Many of the greatest ideas in philosophy and science have waited centuries for even indirect confirmation. And the history of philosophy and science is full of propositions and theories which were pronounced dead, then resurrected, then pronounced dead again, only to celebrate another triumphant comeback.

That is why perseverance and patience are both essential for birthing great and contributive ideas and having them take root in the everlasting hearts of humankind, regardless of the area of life they are destined to impact.

For example:

The Greek philosophers Leucippus and Democritus postulated that matter was comprised of atoms in the fourth century B.C. and much later, John Dalton introduced his atomic theory to chemistry in the 19th century. But it was still in 1906, more than two millennia later, that physicist Ludwig Boltzmann committed suicide, in part because he was mercilessly ridiculed for believing in such atoms, for which there was still no direct and absolute proof yet established.

Just as Philolaus’, Hicetas’ and Aristarchus’ central fire and heliocentric models became overruled by Aristotle and Ptolemy for nearly two thousand years, eventually Copernicus emerged to revitalize them. And just as Copernicus’s heliocentric model struggled for nearly a century against the dictums of the Church, it finally began to find acceptance.

Just as Aristotle and a series of other ancient philosophers proposed an evolutionary theory more than 2,300 years ago, it was not until Charles Darwin documented and reported the evidence that supported such an evolutionary theory in a way that made it valid did it become eventually embraced as a viable or useful movement and school of thought. Even in the first half of the 19th century, the theory of evolution was mired in conjecture until he and Alfred Russell Wallace compiled a body of evidence and posited a mechanism—natural selection—for powering the evolution machine.

Just as Nicholas of Cusa looked at infinity and promptly declared, ‘terra non est centra mundi,’ which means ‘the earth is not the center of the universe,’ the church did not yet realize how dangerous and how revolutionary this idea truly was. It was not until the time of mathematician Georg Cantor, who expressed his opposition to widespread views on the mathematical infinite, that any form of formal appreciation for infinity even begun to be generally acknowledged.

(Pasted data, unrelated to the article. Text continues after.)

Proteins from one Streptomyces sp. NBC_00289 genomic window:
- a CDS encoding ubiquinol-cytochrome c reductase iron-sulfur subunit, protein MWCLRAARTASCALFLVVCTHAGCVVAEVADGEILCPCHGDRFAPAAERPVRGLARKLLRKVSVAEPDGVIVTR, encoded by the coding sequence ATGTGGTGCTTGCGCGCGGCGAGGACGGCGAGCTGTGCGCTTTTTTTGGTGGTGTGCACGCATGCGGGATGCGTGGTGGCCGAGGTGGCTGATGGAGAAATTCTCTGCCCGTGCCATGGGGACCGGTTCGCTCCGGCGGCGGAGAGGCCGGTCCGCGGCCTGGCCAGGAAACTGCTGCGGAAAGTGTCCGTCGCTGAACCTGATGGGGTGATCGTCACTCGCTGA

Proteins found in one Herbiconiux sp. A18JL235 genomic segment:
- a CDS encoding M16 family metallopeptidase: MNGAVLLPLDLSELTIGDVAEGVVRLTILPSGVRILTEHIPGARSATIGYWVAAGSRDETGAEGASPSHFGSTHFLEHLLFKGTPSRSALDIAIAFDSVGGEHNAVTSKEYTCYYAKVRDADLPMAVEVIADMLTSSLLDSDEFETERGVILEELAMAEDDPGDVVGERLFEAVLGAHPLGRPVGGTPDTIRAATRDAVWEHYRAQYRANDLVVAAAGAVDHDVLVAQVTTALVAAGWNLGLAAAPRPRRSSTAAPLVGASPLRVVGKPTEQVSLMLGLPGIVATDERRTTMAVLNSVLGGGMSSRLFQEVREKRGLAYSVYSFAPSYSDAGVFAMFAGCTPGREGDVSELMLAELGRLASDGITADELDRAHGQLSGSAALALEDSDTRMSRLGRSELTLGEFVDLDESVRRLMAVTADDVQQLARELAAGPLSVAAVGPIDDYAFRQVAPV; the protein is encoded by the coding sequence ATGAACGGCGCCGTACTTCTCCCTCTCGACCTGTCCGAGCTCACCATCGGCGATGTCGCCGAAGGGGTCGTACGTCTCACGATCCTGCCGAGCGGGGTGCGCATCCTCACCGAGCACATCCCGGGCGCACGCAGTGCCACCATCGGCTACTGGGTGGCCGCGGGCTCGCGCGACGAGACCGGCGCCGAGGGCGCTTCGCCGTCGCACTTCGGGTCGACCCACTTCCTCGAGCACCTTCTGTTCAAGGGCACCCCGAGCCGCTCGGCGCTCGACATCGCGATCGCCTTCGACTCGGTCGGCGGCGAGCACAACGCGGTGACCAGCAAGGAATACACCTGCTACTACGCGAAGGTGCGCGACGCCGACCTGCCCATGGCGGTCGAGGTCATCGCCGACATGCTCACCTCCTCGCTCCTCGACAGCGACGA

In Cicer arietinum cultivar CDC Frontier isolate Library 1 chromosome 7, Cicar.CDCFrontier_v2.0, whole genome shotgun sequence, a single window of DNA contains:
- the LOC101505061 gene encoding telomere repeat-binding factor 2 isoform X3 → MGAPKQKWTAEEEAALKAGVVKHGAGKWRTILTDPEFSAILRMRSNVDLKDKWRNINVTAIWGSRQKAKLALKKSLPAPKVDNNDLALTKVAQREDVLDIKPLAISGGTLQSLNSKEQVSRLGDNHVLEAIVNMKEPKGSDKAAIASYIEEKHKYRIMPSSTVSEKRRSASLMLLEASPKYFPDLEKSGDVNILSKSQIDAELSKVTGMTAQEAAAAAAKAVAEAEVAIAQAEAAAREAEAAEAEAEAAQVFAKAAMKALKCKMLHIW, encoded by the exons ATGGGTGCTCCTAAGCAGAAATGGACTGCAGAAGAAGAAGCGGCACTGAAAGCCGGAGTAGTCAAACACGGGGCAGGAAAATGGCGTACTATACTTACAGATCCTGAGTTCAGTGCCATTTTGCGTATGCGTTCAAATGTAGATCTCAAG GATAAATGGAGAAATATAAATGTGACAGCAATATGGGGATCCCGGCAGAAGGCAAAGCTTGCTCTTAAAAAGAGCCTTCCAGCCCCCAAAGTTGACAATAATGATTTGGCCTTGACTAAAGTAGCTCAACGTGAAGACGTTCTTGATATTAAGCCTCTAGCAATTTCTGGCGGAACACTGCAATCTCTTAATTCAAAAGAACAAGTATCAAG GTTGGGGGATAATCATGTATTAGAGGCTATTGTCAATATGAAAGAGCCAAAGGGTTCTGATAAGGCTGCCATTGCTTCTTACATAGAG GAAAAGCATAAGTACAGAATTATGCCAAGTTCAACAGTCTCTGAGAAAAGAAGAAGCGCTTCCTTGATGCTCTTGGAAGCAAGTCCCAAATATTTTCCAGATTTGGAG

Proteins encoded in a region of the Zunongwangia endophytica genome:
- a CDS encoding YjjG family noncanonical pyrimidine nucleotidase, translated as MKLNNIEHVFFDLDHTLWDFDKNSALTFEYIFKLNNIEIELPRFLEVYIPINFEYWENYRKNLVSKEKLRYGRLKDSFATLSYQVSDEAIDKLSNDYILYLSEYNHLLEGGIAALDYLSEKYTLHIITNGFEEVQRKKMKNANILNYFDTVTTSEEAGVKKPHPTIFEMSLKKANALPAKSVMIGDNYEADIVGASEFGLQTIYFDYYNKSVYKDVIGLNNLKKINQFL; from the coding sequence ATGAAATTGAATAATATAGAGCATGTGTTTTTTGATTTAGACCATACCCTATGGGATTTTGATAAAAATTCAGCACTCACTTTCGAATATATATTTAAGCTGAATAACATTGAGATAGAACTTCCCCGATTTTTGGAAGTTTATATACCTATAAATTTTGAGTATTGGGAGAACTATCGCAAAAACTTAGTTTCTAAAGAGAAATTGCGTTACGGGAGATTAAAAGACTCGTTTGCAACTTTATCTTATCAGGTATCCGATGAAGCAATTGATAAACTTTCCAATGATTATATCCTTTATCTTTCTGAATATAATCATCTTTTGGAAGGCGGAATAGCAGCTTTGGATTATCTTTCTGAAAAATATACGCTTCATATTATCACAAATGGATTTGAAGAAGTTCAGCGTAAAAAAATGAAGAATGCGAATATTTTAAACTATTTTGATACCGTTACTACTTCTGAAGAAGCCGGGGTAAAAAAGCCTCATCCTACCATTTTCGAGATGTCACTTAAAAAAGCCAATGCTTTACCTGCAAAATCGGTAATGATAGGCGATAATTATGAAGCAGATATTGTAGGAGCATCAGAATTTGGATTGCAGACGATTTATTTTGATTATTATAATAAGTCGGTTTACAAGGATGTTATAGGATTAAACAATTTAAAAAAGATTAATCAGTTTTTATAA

“I place myself in a certain opposition to widespread views on the mathematical infinite and to oft-defended opinions on the essence of number.” – Georg Cantor

James Clerk Maxwell’s discovery that visible light was one of the electromagnetic waves traveling at the speed of light (not instantaneously) was so revolutionary that his idea was ignored for many years in the physics departments of most universities. Instead, professors stuck to teaching the classical physics of Newton.

In 1783, John Michell, an amateur British astronomer, proposed the idea of an object with gravity strong enough to prevent light from escaping. In 1795, Pierre-Simon Laplace, a French physicist independently came to the same conclusion. In 1939, J. R. Oppenheimer published a prediction of the existence of a black hole, which no one took seriously for many years. But its existence was now finally photographically confirmed through radio astronomy just days before this very writing.

Avogadro’s law was first proposed in 1811 by Amedeo Avogadro, a professor of higher physics at the University of Turin for many years, but it was not generally accepted until after 1858, when an Italian chemist, Stanislao Cannizzaro, constructed a logical system of chemistry based on it.

In 1832, Evariste Galois, the child prodigy who made groundbreaking discoveries very young, wrote in a candlelit room in the middle of the night on the eve of his death at age 20 a completed manuscript on the symmetries of numbers. In essence, it was his love letter to humanity in which he shared his dazzling discoveries, which now have become wonders of the world. Galois was far ahead of his time. His ideas were so radical that his contemporaries could not initially understand them. His papers were rejected by the French Academy of Sciences, and it took almost fifty years for the work to be published and appreciated by other mathematicians. His work is now considered as one of the great pillars of modern mathematics.

In the second half of the 19th century (1865/1866), Gregor Mendel’s mathematical theory of natural inheritance was presented—but the importance of this great work did not gain wide understanding with his contemporaries until 1900, after his death.

Svante Arrhenius uncovered the relationship between electricity and chemistry in 1883 but was doubted and rejected by the scientific community of his time. Only after gradually winning over the minds of the scientists for twenty years did he finally receive his Nobel Prize in 1903.

Einstein’s particle theory of light was not accepted for two decades. Eight, eleven and seventeen years after the publication of Einstein’s paper, even respected physicists such as Max Planck, Robert A. Millikan and Niels Bohr were still rejecting it.

Sigmund Freud’s book, “The Interpretation of Dreams,” one of the most influential works in history, took over a decade to become famous. Only 600 copies of the first edition ever sold the first eight years.